October 14, 2011

Today Mt. Mansfield is Vermont's highest and arguably most famous mountain. The skiers have been here a long time, as has the snow. The trees, too, have always been here — and therein lies this tale. In less than three years, there will be a centennial on the mountain, the 100th anniversary of the first known descent by a skier down Mansfield. On that March morning in 1914, Nathaniel Goodrich's first run was down a narrow carriage path known as the Toll Road, which meandered for 4.5 miles down through the Mansfield forest. Not until the 1930s did skiers come in numbers to Stowe. In those days, it was all tree skiing. Under the watchful eye of a forester named Perry Merrill and a visionary engineer and skier named Charlie Lord, the first trails were carved out of the forest depths. These were mostly narrow and many were steep. Some of these routes survive today; does the trail named The Bruce ring a bell? Others have fallen by the wayside, humble paths long since reclaimed by Mother Nature. The numbers of skiers were modest by today's standards, most arriving on the weekend by train from the great cities to the south or perhaps from Montreal. When it snowed, which was often, fresh powder could be easily found. Skiers simply veered off to the sides in search of softer snow. A good day for most — remember, these were the days before lifts — might be two or three descents completed before returning to the fires, good food and warm beds awaiting them in the Ranch Camp valley. In those early days, the woods cutters went everywhere. It is fascinating to look at the early maps of the Mansfield trail system. One of the most famous, drawn by A.J.M. Mausolff in 1942, shows trails running for miles in all directions. Threads connected Trapp Family Lodge, Moscow, the village of Stowe, the Elephant's Head and even the summits of Mansfield — The Chin, The Nose and The Adam's Apple. You could ski wherever your instincts took you. and after a storm there was always fresh snow. All through the 1930s, the terrain available for skiers was growing, thanks to these early ax-men, but the sport itself was changing.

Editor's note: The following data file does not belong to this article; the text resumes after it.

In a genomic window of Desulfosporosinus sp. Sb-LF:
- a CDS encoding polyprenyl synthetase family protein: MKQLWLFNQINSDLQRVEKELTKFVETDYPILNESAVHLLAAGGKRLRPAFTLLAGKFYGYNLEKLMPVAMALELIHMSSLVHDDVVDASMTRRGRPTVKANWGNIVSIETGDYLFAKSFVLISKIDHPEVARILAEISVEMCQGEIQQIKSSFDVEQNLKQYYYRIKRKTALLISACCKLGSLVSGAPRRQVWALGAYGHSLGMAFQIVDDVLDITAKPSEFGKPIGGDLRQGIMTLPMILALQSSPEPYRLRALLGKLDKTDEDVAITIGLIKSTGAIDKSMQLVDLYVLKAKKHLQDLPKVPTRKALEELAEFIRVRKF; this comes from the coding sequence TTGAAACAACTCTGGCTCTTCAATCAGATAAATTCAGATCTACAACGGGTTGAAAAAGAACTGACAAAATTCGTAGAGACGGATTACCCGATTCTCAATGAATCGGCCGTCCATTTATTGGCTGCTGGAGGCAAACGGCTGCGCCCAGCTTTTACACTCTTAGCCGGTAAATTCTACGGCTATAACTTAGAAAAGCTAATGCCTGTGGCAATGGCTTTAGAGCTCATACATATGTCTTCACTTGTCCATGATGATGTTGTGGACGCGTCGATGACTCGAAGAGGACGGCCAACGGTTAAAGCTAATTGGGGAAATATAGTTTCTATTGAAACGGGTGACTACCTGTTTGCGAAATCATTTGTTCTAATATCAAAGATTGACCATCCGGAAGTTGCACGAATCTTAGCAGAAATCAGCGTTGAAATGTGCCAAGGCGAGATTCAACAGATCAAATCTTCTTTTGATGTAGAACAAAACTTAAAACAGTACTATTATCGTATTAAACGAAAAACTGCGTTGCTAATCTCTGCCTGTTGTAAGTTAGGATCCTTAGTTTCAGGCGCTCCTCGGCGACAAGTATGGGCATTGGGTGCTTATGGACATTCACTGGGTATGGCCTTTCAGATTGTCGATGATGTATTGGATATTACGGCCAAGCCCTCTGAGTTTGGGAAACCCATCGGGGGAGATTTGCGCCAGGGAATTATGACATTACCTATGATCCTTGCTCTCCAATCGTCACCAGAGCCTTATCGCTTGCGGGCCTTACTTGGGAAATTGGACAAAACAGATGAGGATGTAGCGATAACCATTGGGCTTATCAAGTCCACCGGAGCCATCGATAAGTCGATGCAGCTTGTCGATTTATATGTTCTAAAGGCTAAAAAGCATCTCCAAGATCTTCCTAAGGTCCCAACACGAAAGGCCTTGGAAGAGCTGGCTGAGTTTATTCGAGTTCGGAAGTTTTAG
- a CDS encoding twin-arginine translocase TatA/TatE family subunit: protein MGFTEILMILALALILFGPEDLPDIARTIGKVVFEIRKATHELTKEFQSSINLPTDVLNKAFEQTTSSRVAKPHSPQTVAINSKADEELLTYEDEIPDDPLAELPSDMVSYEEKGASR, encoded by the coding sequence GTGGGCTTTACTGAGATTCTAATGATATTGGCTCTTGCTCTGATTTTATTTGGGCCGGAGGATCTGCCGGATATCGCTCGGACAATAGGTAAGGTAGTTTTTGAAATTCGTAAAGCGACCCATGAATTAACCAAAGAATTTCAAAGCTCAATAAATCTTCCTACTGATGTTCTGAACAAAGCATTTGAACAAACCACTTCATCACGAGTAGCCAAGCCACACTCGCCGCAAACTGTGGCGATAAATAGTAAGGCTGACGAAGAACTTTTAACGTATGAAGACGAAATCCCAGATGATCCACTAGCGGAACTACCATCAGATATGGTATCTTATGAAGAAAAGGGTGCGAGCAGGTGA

In 1934, a rope tow was built in Woodstock and by 1937 a rope tow had arrived at the Toll House. In 1940, Charlie Lord with the able assistance of men such as Sepp Ruschpp and Roland Palmedo, built and opened the Mt. Mansfield Chairlift. A new era was under way. Skiers were no longer limited by the number of times they could climb the hill. With ease of access came a noticeable decline in the amount of powder available to Stowe's skiers. Competition for first tracks had officially begun. Trail shift With the new chair, the nexus of skiing in Stowe soon shifted. Famous trails like the Steeple and the Houston, which dropped daredevils rapidly back into Ranch Valley, along with that old standby, The Bruce, soon lost favor; in their place were routes spawned from the single chair. Liftline, National, S-53 and the Goat Trail — the latter two eventually to morph into The Starr and The Goat — became the destinations of choice. There were still plenty of trees — Your Scribe will never forget dropping down the headwall of S-53 in the late 1950s on his old wood skis through tiny gaps amid the huge hem firs. The Nose Dive Glades, cut in 1938 by the Civilian Conservation Corps crews of Perry Merrill and Charlie Lord, then as now remained a mecca for the seekers of soft snow, but the skiing experience was giving way from challenging runs through trees to increasingly fast descents down ever-wider trails.